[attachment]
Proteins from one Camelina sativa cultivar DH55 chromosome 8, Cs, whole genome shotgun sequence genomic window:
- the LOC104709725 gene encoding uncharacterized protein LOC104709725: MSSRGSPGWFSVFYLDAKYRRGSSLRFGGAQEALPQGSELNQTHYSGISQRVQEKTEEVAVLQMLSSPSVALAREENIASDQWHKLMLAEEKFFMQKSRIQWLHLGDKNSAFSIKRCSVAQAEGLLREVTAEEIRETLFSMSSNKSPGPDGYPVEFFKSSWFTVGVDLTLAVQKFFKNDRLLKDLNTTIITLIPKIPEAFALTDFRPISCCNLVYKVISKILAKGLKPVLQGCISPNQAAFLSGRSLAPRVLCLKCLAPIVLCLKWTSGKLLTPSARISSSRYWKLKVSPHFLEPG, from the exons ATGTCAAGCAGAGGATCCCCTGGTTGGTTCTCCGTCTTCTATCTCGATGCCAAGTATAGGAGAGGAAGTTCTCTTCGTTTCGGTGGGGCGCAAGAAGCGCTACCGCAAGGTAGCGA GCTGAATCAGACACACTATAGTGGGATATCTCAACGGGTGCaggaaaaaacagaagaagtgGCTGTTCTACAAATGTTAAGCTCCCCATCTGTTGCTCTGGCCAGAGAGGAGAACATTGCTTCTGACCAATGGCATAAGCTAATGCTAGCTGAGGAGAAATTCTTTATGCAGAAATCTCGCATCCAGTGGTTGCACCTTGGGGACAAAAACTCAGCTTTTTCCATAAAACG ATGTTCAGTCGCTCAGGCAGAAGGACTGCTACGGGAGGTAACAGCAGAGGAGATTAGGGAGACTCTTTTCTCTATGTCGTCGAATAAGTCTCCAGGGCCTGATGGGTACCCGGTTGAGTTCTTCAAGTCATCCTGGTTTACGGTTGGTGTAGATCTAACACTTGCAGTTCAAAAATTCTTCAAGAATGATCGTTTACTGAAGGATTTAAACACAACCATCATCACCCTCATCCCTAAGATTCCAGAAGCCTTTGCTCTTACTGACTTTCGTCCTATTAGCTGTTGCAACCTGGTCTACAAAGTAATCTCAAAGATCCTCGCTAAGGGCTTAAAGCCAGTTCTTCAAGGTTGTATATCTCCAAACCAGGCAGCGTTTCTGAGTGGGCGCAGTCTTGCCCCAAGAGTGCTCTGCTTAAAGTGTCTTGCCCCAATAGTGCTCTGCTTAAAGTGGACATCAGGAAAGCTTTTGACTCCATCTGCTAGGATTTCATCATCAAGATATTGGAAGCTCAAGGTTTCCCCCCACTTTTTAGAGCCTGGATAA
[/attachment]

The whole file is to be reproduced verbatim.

Proteins from one Camelina sativa cultivar DH55 chromosome 8, Cs, whole genome shotgun sequence genomic window:
- the LOC104709725 gene encoding uncharacterized protein LOC104709725: MSSRGSPGWFSVFYLDAKYRRGSSLRFGGAQEALPQGSELNQTHYSGISQRVQEKTEEVAVLQMLSSPSVALAREENIASDQWHKLMLAEEKFFMQKSRIQWLHLGDKNSAFSIKRCSVAQAEGLLREVTAEEIRETLFSMSSNKSPGPDGYPVEFFKSSWFTVGVDLTLAVQKFFKNDRLLKDLNTTIITLIPKIPEAFALTDFRPISCCNLVYKVISKILAKGLKPVLQGCISPNQAAFLSGRSLAPRVLCLKCLAPIVLCLKWTSGKLLTPSARISSSRYWKLKVSPHFLEPG, from the exons ATGTCAAGCAGAGGATCCCCTGGTTGGTTCTCCGTCTTCTATCTCGATGCCAAGTATAGGAGAGGAAGTTCTCTTCGTTTCGGTGGGGCGCAAGAAGCGCTACCGCAAGGTAGCGA GCTGAATCAGACACACTATAGTGGGATATCTCAACGGGTGCaggaaaaaacagaagaagtgGCTGTTCTACAAATGTTAAGCTCCCCATCTGTTGCTCTGGCCAGAGAGGAGAACATTGCTTCTGACCAATGGCATAAGCTAATGCTAGCTGAGGAGAAATTCTTTATGCAGAAATCTCGCATCCAGTGGTTGCACCTTGGGGACAAAAACTCAGCTTTTTCCATAAAACG ATGTTCAGTCGCTCAGGCAGAAGGACTGCTACGGGAGGTAACAGCAGAGGAGATTAGGGAGACTCTTTTCTCTATGTCGTCGAATAAGTCTCCAGGGCCTGATGGGTACCCGGTTGAGTTCTTCAAGTCATCCTGGTTTACGGTTGGTGTAGATCTAACACTTGCAGTTCAAAAATTCTTCAAGAATGATCGTTTACTGAAGGATTTAAACACAACCATCATCACCCTCATCCCTAAGATTCCAGAAGCCTTTGCTCTTACTGACTTTCGTCCTATTAGCTGTTGCAACCTGGTCTACAAAGTAATCTCAAAGATCCTCGCTAAGGGCTTAAAGCCAGTTCTTCAAGGTTGTATATCTCCAAACCAGGCAGCGTTTCTGAGTGGGCGCAGTCTTGCCCCAAGAGTGCTCTGCTTAAAGTGTCTTGCCCCAATAGTGCTCTGCTTAAAGTGGACATCAGGAAAGCTTTTGACTCCATCTGCTAGGATTTCATCATCAAGATATTGGAAGCTCAAGGTTTCCCCCCACTTTTTAGAGCCTGGATAA